The California State University and University of California systems announced on Thursday that all 33 campuses will require students and staff returning for in-person instruction this fall to be fully vaccinated against COVID-19.
The new directive will go into effect once the Food and Drug Administration gives "full approval" to a COVID-19 vaccine. The Pfizer-BioNTech and Moderna shots currently going into people's arms only have an Emergency Use Authorization.
CSU Chancellor Joseph Castro said the two higher education systems enroll and employ more than 1 million students and employees, and called the directive "the most comprehensive and consequential university plan for COVID-19 vaccines in the country."
"Receiving a vaccine for the virus that causes COVID-19 is a key step people can take to protect themselves, their friends and family, and our campus communities while helping bring the pandemic to an end," said Dr. Michael Drake, president of the University of California, in the joint statement.
The university leaders said the timing of the announcement is intended to give students, faculty and other staff ample time to obtain vaccinations before the start of the fall term. Both UC and Cal State have said schools are preparing for mostly in-person instruction and activities this fall.
Students will be required to update immunization documents with their respective universities as they do with other infectious diseases, including measles, mumps, rubella and chickenpox. Medical exemptions or approved exceptions will have to be cleared prior to campus arrival, according to the latest notice.
Universities across the country have been facing similar decisions as they plan to resume in-person instruction and vaccine availability has become more widespread. As of April 19, all states in the U.S. are offering vaccinations to people ages 16 and up.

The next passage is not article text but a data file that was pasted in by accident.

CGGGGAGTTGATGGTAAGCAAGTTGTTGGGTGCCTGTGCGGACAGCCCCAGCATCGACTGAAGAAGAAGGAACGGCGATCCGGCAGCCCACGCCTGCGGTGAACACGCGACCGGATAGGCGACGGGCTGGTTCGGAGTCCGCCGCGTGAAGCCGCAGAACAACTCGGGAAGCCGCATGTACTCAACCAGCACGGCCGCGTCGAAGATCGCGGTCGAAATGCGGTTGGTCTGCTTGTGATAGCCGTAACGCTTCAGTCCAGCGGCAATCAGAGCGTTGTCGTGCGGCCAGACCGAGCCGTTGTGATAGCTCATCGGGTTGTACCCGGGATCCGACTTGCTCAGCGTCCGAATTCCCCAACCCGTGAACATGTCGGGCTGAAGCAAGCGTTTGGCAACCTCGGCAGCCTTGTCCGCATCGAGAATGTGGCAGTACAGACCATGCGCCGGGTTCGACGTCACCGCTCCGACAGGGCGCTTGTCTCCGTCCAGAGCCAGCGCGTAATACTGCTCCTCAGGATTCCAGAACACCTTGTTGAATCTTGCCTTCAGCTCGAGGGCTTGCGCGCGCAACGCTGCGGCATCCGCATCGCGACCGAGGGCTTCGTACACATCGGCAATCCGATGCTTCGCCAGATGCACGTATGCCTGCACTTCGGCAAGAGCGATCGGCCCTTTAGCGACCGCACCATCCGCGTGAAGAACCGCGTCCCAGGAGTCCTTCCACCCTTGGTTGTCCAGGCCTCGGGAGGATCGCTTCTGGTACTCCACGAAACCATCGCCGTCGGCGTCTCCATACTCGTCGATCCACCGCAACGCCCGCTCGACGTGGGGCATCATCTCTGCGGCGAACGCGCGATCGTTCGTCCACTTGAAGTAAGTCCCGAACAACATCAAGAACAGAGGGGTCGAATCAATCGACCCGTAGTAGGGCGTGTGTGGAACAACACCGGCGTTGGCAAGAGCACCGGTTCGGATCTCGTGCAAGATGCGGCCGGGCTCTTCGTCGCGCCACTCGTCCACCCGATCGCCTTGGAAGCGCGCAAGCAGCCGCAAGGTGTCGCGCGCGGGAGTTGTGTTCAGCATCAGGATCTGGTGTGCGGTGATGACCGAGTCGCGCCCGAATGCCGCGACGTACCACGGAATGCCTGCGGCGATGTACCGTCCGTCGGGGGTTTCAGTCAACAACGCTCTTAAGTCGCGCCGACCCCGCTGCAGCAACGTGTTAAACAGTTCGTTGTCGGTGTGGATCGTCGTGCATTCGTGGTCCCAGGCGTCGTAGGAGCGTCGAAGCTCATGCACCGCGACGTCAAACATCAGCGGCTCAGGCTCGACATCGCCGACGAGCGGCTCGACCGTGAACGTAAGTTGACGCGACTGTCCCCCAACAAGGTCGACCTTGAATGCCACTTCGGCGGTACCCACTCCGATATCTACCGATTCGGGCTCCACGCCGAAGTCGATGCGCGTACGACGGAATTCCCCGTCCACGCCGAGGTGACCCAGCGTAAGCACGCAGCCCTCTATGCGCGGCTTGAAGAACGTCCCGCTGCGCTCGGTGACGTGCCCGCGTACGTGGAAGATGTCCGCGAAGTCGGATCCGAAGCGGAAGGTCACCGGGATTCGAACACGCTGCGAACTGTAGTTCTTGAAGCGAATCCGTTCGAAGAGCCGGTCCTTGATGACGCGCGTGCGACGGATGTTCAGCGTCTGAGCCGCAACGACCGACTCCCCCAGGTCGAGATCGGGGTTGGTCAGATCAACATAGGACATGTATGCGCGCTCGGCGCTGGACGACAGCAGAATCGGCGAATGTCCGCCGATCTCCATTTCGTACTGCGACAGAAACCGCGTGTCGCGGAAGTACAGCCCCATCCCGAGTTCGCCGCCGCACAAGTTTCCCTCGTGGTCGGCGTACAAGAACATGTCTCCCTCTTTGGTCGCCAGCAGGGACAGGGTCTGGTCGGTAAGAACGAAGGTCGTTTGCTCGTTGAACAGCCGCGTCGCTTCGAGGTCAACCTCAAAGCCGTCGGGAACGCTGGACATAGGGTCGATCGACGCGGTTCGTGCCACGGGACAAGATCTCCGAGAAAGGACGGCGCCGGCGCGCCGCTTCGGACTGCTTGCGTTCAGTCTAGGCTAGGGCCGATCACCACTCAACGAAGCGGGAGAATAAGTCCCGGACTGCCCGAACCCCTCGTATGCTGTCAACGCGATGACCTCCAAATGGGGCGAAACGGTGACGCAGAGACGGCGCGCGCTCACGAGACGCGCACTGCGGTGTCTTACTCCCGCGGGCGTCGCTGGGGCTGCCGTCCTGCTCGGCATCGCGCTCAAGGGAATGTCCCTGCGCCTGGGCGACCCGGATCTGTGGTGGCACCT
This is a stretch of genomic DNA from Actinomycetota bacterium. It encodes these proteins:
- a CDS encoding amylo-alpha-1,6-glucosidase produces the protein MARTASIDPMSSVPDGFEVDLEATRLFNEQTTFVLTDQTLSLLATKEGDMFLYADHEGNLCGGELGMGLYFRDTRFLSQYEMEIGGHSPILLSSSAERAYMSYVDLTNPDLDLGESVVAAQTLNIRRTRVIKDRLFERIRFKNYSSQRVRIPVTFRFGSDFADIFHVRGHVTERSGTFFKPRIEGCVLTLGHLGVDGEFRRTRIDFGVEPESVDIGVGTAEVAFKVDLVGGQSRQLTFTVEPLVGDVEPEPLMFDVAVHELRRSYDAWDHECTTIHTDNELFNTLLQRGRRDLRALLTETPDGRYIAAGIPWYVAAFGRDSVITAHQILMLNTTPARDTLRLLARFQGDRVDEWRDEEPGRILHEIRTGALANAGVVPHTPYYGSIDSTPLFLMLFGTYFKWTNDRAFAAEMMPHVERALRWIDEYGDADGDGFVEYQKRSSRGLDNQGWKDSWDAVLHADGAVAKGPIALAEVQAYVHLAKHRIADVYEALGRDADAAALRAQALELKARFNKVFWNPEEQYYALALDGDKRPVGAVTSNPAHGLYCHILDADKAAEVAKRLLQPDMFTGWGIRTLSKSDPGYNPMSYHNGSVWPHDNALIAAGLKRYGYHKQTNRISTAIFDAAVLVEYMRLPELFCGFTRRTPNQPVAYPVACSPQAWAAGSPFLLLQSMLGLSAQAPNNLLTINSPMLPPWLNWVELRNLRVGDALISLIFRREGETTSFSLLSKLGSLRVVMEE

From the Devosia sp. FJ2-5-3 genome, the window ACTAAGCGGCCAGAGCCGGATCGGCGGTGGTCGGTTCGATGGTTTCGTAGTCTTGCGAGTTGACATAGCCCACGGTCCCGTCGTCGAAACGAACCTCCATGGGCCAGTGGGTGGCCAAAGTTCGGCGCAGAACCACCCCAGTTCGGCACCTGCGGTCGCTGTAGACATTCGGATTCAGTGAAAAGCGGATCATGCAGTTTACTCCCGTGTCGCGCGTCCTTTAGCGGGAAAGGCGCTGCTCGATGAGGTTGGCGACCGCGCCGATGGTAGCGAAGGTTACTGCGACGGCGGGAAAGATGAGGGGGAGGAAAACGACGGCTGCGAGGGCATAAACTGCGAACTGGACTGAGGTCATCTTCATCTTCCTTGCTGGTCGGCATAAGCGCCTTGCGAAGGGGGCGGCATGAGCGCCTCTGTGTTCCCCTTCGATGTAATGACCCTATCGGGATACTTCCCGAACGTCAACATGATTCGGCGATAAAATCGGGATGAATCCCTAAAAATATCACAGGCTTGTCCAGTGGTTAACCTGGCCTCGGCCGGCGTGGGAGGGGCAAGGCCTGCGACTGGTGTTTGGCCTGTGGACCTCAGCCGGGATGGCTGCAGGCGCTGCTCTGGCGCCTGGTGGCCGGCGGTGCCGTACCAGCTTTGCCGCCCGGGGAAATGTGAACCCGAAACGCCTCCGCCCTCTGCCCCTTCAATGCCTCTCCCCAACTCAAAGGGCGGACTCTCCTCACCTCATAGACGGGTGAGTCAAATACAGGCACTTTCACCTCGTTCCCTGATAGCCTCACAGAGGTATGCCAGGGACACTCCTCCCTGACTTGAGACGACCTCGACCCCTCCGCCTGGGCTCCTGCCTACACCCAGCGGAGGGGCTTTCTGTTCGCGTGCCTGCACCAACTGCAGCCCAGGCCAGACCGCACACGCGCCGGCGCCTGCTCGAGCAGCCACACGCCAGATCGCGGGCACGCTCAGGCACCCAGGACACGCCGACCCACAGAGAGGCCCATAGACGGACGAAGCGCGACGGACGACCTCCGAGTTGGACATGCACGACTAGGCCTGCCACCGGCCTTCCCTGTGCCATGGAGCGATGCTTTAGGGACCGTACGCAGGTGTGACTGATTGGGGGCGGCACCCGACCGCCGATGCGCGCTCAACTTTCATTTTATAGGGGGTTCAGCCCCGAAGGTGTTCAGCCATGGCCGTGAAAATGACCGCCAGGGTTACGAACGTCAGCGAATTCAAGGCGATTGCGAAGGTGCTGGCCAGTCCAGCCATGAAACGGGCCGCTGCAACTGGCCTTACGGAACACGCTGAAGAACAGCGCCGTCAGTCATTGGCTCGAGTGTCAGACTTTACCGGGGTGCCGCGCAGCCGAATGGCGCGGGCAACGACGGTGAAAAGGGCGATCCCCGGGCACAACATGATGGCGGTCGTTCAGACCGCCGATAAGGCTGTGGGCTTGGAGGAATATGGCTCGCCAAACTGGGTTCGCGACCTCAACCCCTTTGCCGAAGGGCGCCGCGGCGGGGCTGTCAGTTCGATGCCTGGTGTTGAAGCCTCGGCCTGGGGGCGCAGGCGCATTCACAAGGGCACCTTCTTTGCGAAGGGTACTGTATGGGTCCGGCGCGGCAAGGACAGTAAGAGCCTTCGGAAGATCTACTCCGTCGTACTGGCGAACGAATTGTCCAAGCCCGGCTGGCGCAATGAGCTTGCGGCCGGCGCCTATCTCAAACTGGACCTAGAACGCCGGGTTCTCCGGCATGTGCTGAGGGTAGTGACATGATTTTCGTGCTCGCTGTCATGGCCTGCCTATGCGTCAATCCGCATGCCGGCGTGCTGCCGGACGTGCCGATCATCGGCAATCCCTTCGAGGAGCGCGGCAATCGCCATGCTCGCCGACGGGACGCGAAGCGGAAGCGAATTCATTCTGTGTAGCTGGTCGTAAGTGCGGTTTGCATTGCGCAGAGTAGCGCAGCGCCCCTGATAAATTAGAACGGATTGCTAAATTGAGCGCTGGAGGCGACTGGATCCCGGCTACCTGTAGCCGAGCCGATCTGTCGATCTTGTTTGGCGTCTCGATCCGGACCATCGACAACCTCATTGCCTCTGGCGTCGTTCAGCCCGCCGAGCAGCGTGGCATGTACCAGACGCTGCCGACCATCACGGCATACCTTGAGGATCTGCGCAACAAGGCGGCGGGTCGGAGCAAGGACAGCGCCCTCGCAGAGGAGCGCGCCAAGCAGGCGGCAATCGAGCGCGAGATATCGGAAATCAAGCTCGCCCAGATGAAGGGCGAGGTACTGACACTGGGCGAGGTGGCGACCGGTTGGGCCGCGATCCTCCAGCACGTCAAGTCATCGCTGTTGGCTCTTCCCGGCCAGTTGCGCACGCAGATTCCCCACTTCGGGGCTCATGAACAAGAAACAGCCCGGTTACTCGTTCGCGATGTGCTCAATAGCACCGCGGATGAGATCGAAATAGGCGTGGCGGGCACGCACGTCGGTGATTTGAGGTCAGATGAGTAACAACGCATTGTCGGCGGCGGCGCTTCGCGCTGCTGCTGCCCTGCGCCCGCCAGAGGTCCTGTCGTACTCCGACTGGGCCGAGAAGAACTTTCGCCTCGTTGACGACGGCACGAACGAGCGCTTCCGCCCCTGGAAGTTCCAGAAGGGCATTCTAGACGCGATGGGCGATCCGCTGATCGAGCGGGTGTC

STEVE INSKEEP, HOST:
California State University announced a new rule for this fall. Students and staff who hope to return to campus will need a COVID-19 vaccine in order to do so. This is a big deal because Cal State is the country's largest university system. The University of California announced the same rule. NPR's Vanessa Romo reports on their effort to enforce it.
VANESSA ROMO, BYLINE: The vaccine requirement at California's 33 public universities will affect a tremendous amount of people.
CARRIE BYINGTON: We decided that the impact would be even greater if we work together because these are two very large systems with approximately a million students and employees.
ROMO: That is Dr. Carrie Byington. She's executive vice president of University of California Health and an infectious disease expert. She says there is one stipulation - the new rules will only go into effect once the Food and Drug Administration gives full approval to the COVID-19 vaccines. The Pfizer and Moderna shots only have an emergency use authorization. That's a federal shortcut that allows people to get vaccinated while the companies collect more data.
BYINGTON: We're very confident, given the safety data so far, that at least one vaccine will be fully licensed by the fall.
ROMO: Pfizer expects to apply for full authorization soon, and Moderna says it'll apply sometime this year. The mandate is a huge relief for Arie Lea Kuo, a third-year student at Cal State LA, even though she got her second Moderna shot about a month ago. She commutes to campus from home, where she lives with her parents and her sister. And in addition to being a full-time student, she also works one-on-one with a child with disabilities.
ARIE LEA KUO: And I go to his house, and I work there. And it kind of scared me being told that I was going to have to go back to school in the fall while I still had this job and, like, have to expose myself to so many people every day.
ROMO: University leaders say they're announcing the change now to give students and staff the time to get vaccinated. It also gives the schools more time to alter their plans if the companies don't yet have full FDA approval.
Vanessa Romo, NPR News, Los Angeles. Transcript provided by NPR, Copyright NPR.